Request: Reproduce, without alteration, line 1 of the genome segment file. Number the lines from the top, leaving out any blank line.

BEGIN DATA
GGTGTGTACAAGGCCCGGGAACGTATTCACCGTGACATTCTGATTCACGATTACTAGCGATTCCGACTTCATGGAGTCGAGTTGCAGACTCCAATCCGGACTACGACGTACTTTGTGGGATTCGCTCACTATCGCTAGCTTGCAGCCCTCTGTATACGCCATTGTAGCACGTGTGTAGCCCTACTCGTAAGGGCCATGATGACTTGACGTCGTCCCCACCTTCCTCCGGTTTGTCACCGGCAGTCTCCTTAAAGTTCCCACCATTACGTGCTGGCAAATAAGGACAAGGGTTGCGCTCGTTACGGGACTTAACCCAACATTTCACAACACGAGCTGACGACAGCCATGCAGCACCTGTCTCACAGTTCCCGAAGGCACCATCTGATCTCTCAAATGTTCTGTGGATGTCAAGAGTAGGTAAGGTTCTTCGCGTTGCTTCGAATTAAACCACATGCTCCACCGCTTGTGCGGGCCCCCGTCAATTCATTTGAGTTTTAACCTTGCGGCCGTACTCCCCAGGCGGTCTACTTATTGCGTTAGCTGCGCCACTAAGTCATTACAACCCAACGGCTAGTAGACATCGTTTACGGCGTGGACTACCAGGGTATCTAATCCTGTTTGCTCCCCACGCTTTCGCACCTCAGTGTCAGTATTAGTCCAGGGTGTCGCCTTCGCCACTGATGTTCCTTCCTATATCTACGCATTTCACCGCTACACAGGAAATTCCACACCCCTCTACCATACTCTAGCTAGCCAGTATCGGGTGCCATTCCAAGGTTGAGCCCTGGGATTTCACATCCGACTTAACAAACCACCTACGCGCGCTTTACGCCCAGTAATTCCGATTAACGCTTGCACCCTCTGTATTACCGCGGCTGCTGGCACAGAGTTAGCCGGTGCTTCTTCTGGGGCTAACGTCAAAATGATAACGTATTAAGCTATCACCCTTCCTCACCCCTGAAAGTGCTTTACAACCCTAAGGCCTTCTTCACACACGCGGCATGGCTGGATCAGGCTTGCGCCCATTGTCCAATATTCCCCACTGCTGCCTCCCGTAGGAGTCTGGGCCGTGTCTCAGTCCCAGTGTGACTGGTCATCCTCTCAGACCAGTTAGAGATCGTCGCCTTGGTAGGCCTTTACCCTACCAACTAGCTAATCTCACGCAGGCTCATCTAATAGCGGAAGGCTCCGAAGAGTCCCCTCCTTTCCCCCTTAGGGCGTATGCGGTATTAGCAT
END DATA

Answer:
GGTGTGTACAAGGCCCGGGAACGTATTCACCGTGACATTCTGATTCACGATTACTAGCGATTCCGACTTCATGGAGTCGAGTTGCAGACTCCAATCCGGACTACGACGTACTTTGTGGGATTCGCTCACTATCGCTAGCTTGCAGCCCTCTGTATACGCCATTGTAGCACGTGTGTAGCCCTACTCGTAAGGGCCATGATGACTTGACGTCGTCCCCACCTTCCTCCGGTTTGTCACCGGCAGTCTCCTTAAAGTTCCCACCATTACGTGCTGGCAAATAAGGACAAGGGTTGCGCTCGTTACGGGACTTAACCCAACATTTCACAACACGAGCTGACGACAGCCATGCAGCACCTGTCTCACAGTTCCCGAAGGCACCATCTGATCTCTCAAATGTTCTGTGGATGTCAAGAGTAGGTAAGGTTCTTCGCGTTGCTTCGAATTAAACCACATGCTCCACCGCTTGTGCGGGCCCCCGTCAATTCATTTGAGTTTTAACCTTGCGGCCGTACTCCCCAGGCGGTCTACTTATTGCGTTAGCTGCGCCACTAAGTCATTACAACCCAACGGCTAGTAGACATCGTTTACGGCGTGGACTACCAGGGTATCTAATCCTGTTTGCTCCCCACGCTTTCGCACCTCAGTGTCAGTATTAGTCCAGGGTGTCGCCTTCGCCACTGATGTTCCTTCCTATATCTACGCATTTCACCGCTACACAGGAAATTCCACACCCCTCTACCATACTCTAGCTAGCCAGTATCGGGTGCCATTCCAAGGTTGAGCCCTGGGATTTCACATCCGACTTAACAAACCACCTACGCGCGCTTTACGCCCAGTAATTCCGATTAACGCTTGCACCCTCTGTATTACCGCGGCTGCTGGCACAGAGTTAGCCGGTGCTTCTTCTGGGGCTAACGTCAAAATGATAACGTATTAAGCTATCACCCTTCCTCACCCCTGAAAGTGCTTTACAACCCTAAGGCCTTCTTCACACACGCGGCATGGCTGGATCAGGCTTGCGCCCATTGTCCAATATTCCCCACTGCTGCCTCCCGTAGGAGTCTGGGCCGTGTCTCAGTCCCAGTGTGACTGGTCATCCTCTCAGACCAGTTAGAGATCGTCGCCTTGGTAGGCCTTTACCCTACCAACTAGCTAATCTCACGCAGGCTCATCTAATAGCGGAAGGCTCCGAAGAGTCCCCTCCTTTCCCCCTTAGGGCGTATGCGGTATTAGCAT